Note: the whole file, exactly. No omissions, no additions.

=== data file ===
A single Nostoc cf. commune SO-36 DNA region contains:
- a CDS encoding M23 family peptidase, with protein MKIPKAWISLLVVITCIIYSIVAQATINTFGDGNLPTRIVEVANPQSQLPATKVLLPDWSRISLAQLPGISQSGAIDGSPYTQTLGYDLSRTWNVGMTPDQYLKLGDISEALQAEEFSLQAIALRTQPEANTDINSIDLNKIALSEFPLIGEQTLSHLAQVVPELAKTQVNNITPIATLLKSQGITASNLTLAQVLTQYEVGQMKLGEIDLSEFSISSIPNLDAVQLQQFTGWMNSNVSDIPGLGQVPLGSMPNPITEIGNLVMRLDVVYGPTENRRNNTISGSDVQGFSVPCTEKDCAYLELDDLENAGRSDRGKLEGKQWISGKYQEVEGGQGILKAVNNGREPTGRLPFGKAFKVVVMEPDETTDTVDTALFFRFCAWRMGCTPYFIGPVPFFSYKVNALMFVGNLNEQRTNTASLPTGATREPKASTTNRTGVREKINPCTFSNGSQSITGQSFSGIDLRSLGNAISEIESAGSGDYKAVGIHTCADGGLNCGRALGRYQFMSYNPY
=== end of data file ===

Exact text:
A single Nostoc cf. commune SO-36 DNA region contains:
- a CDS encoding M23 family peptidase, with protein MKIPKAWISLLVVITCIIYSIVAQATINTFGDGNLPTRIVEVANPQSQLPATKVLLPDWSRISLAQLPGISQSGAIDGSPYTQTLGYDLSRTWNVGMTPDQYLKLGDISEALQAEEFSLQAIALRTQPEANTDINSIDLNKIALSEFPLIGEQTLSHLAQVVPELAKTQVNNITPIATLLKSQGITASNLTLAQVLTQYEVGQMKLGEIDLSEFSISSIPNLDAVQLQQFTGWMNSNVSDIPGLGQVPLGSMPNPITEIGNLVMRLDVVYGPTENRRNNTISGSDVQGFSVPCTEKDCAYLELDDLENAGRSDRGKLEGKQWISGKYQEVEGGQGILKAVNNGREPTGRLPFGKAFKVVVMEPDETTDTVDTALFFRFCAWRMGCTPYFIGPVPFFSYKVNALMFVGNLNEQRTNTASLPTGATREPKASTTNRTGVREKINPCTFSNGSQSITGQSFSGIDLRSLGNAISEIESAGSGDYKAVGIHTCADGGLNCGRALGRYQFMSYNPY